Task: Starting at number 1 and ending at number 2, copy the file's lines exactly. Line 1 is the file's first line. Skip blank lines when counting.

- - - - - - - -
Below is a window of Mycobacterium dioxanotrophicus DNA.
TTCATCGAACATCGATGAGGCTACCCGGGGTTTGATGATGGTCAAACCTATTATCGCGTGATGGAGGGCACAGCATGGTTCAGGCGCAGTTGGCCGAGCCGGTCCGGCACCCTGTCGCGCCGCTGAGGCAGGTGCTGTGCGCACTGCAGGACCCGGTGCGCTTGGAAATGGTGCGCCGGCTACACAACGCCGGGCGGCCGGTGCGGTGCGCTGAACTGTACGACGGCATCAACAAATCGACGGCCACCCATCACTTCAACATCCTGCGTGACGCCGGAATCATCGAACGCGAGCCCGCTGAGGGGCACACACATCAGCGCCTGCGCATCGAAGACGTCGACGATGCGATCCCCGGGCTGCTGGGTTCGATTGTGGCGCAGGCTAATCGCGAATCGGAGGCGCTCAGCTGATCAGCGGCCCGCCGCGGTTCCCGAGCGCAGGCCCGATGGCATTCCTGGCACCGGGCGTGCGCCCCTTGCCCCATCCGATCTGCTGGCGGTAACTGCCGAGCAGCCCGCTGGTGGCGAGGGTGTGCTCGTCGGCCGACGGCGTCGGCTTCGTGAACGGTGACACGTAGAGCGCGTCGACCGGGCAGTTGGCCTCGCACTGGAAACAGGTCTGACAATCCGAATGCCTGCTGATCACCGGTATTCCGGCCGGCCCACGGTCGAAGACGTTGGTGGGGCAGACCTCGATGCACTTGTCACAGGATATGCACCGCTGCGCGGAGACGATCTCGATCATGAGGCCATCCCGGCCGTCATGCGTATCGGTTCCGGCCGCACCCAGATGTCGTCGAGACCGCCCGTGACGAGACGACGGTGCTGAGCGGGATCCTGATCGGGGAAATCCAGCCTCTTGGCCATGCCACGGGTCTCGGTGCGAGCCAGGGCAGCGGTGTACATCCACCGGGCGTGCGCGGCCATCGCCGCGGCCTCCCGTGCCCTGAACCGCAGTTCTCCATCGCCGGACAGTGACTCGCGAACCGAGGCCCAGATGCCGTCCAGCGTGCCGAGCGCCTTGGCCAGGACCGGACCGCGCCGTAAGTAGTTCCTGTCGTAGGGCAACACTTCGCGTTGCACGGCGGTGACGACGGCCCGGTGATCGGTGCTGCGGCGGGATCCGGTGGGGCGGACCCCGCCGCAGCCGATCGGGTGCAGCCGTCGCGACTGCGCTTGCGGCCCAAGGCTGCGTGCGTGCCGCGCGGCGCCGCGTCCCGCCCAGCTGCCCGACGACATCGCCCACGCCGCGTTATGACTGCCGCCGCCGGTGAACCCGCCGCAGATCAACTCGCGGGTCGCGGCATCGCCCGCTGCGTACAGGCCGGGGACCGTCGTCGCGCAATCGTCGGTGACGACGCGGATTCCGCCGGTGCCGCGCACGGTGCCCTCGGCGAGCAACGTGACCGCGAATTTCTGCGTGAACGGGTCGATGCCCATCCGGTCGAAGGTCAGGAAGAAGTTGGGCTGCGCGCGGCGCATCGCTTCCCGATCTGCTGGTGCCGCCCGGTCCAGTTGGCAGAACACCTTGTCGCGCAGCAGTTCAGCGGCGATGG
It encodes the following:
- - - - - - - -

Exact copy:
Below is a window of Mycobacterium dioxanotrophicus DNA.
TTCATCGAACATCGATGAGGCTACCCGGGGTTTGATGATGGTCAAACCTATTATCGCGTGATGGAGGGCACAGCATGGTTCAGGCGCAGTTGGCCGAGCCGGTCCGGCACCCTGTCGCGCCGCTGAGGCAGGTGCTGTGCGCACTGCAGGACCCGGTGCGCTTGGAAATGGTGCGCCGGCTACACAACGCCGGGCGGCCGGTGCGGTGCGCTGAACTGTACGACGGCATCAACAAATCGACGGCCACCCATCACTTCAACATCCTGCGTGACGCCGGAATCATCGAACGCGAGCCCGCTGAGGGGCACACACATCAGCGCCTGCGCATCGAAGACGTCGACGATGCGATCCCCGGGCTGCTGGGTTCGATTGTGGCGCAGGCTAATCGCGAATCGGAGGCGCTCAGCTGATCAGCGGCCCGCCGCGGTTCCCGAGCGCAGGCCCGATGGCATTCCTGGCACCGGGCGTGCGCCCCTTGCCCCATCCGATCTGCTGGCGGTAACTGCCGAGCAGCCCGCTGGTGGCGAGGGTGTGCTCGTCGGCCGACGGCGTCGGCTTCGTGAACGGTGACACGTAGAGCGCGTCGACCGGGCAGTTGGCCTCGCACTGGAAACAGGTCTGACAATCCGAATGCCTGCTGATCACCGGTATTCCGGCCGGCCCACGGTCGAAGACGTTGGTGGGGCAGACCTCGATGCACTTGTCACAGGATATGCACCGCTGCGCGGAGACGATCTCGATCATGAGGCCATCCCGGCCGTCATGCGTATCGGTTCCGGCCGCACCCAGATGTCGTCGAGACCGCCCGTGACGAGACGACGGTGCTGAGCGGGATCCTGATCGGGGAAATCCAGCCTCTTGGCCATGCCACGGGTCTCGGTGCGAGCCAGGGCAGCGGTGTACATCCACCGGGCGTGCGCGGCCATCGCCGCGGCCTCCCGTGCCCTGAACCGCAGTTCTCCATCGCCGGACAGTGACTCGCGAACCGAGGCCCAGATGCCGTCCAGCGTGCCGAGCGCCTTGGCCAGGACCGGACCGCGCCGTAAGTAGTTCCTGTCGTAGGGCAACACTTCGCGTTGCACGGCGGTGACGACGGCCCGGTGATCGGTGCTGCGGCGGGATCCGGTGGGGCGGACCCCGCCGCAGCCGATCGGGTGCAGCCGTCGCGACTGCGCTTGCGGCCCAAGGCTGCGTGCGTGCCGCGCGGCGCCGCGTCCCGCCCAGCTGCCCGACGACATCGCCCACGCCGCGTTATGACTGCCGCCGCCGGTGAACCCGCCGCAGATCAACTCGCGGGTCGCGGCATCGCCCGCTGCGTACAGGCCGGGGACCGTCGTCGCGCAATCGTCGGTGACGACGCGGATTCCGCCGGTGCCGCGCACGGTGCCCTCGGCGAGCAACGTGACCGCGAATTTCTGCGTGAACGGGTCGATGCCCATCCGGTCGAAGGTCAGGAAGAAGTTGGGCTGCGCGCGGCGCATCGCTTCCCGATCTGCTGGTGCCGCCCGGTCCAGTTGGCAGAACACCTTGTCGCGCAGCAGTTCAGCGGCGATGG